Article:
Ready for a comeback, retooled Hendricks returns to the mound

February 25th, 2023

MESA, Ariz. -- did not hide his smile when he walked up one of the mounds at the Cubs' complex on Friday morning. This was not only the beginning of a new phase in his throwing program, but a big mental lift for the veteran pitcher.

"The first real fun I've had in probably seven and a half months," Hendricks said. "Who's counting, though? It was so fun just to be out there."

Hendricks had not thrown a pitch off a mound since July 5 in Milwaukee, where his 2022 season ended with a three-inning outing that served as the full stop on a frustrating, injury-marred year. The time had arrived to shut things down and get to the bottom of what led to the capsular tear in his right shoulder.

That added another layer of importance to Friday's morning mound workout. This was the first public look at Hendricks' altered arm path, which the Cubs feel will ease the strain on his shoulder and help him get back to being the rotation leader he has been in the past.

"The most important thing is getting him back to pitching like Kyle Hendricks," Cubs president of baseball operations Jed Hoyer said. "And we're willing to wait a little while for that."

was not originally scheduled to catch Hendricks' light "touch and feel" bullpen session, but the veteran catcher was there for the 10:30 am workout. Hendricks then worked deliberately through 10 pitches, ending the quick reintroduction to the hill with a smile, handshake and hug with Gomes.

Hendricks' throwing schedule calls for at least two more light mound workouts and 10-12 normal bullpen sessions to follow. The timetable puts him roughly a month behind the rest of the arms in camp, but the Cubs are confident their depth can help absorb his absence.

That makes it easier for all parties involved to make sure Hendricks is focused on his rehab without feeling a need to rush back before he is truly ready.

"It helps tremendously," Cubs pitching coach Tommy Hottovy said. "You don't ever want to be in a position where you have to push somebody just because you need them in that role. You end up cutting corners."

Health is a major component to Hendricks' comeback, but there is also the need for his mechanical changes to reach the point of feeling natural. Over the past several years, the righty's arm path became elongated. Hendricks would bring his arm straight back, sometimes hold it out for too long and, in turn, put unnecessary strain on his shoulder.

The goal for Hendricks now is to have a quicker, more efficient move from glove separation to pitch release. He has never relied on high velocity, but maybe the change can help him regain a few clicks on the radar gun. More important for Hendricks is having his sinker and changeup feature their usual movement.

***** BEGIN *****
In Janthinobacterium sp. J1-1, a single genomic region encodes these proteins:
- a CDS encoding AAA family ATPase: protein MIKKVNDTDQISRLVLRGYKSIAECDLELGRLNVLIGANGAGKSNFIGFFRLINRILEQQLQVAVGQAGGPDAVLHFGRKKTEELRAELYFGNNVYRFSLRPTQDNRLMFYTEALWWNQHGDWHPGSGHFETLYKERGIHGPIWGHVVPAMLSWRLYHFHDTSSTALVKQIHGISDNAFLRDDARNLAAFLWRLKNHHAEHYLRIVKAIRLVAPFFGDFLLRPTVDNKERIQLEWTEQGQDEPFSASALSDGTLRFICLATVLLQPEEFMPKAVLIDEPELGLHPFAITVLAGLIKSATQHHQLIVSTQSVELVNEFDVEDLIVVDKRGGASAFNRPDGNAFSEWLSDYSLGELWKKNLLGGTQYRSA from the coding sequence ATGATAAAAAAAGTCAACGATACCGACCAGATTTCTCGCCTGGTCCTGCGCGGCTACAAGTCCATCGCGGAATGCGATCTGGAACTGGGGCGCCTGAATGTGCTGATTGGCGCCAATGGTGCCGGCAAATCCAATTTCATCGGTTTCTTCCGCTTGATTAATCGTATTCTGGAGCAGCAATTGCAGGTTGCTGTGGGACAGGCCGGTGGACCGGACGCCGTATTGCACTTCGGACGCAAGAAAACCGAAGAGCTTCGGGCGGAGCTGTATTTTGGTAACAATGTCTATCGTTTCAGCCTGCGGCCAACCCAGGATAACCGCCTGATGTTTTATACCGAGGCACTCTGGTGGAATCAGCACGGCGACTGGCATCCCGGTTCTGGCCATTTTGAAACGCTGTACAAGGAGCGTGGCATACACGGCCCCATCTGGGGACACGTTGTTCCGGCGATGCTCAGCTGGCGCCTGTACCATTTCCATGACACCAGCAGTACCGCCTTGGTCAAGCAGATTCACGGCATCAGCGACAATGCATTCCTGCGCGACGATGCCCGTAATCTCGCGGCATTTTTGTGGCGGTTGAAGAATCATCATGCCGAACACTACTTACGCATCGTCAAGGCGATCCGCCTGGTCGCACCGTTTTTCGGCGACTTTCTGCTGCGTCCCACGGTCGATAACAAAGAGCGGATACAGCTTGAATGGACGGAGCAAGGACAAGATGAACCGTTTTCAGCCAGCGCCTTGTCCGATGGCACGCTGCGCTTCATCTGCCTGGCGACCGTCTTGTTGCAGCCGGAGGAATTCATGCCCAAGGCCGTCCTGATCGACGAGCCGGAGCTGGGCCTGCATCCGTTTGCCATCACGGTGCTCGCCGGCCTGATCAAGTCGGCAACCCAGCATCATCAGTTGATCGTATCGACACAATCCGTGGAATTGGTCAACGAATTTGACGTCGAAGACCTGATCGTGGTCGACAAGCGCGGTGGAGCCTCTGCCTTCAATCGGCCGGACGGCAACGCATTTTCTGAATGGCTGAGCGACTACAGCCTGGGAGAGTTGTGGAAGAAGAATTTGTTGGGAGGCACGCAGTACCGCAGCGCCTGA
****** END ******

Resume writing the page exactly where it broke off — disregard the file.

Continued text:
Visually, it is a subtle change, but Hendricks said it feels a lot different. He had to get used to the retooled motion in playing catch and long toss before even thinking about moving to a mound.

At the advice of -- who went through a similar delivery change in 2019 after his second Tommy John surgery -- Hendricks began taking video of nearly every catch session to compare how he felt to how things looked. He tracked his velocity in every workout and adopted drills with weighted PlyoCare balls and inflated "connection" balls to reinforce the mechanics.

In one drill, Hendricks would go through his motion with the connection ball wedged between his arm and hip. In another, it was in the crook of his elbow. He would go through his delivery and keep track of when the ball dropped from its position.

"It helps you figure out the most efficient way to throw," Taillon said. "So that helps."

If everything goes well, the hope would be that the 33-year-old Hendricks can come close to the pitcher who logged a 3.12 ERA across the 2014-20 seasons for the Cubs. Last year, the injury woes limited him to 16 outings and he posted the highest ERA (4.80) of his career.

"We've got freakin' Hendricks waiting in the wings," Taillon said. "I don't know what his exact timeline is, but that's like a trade acquisition right there. He's pitched a lot of big games. He's been out there for a lot of big moments. I know he means a lot to this organization. It'd be really nice to get him back."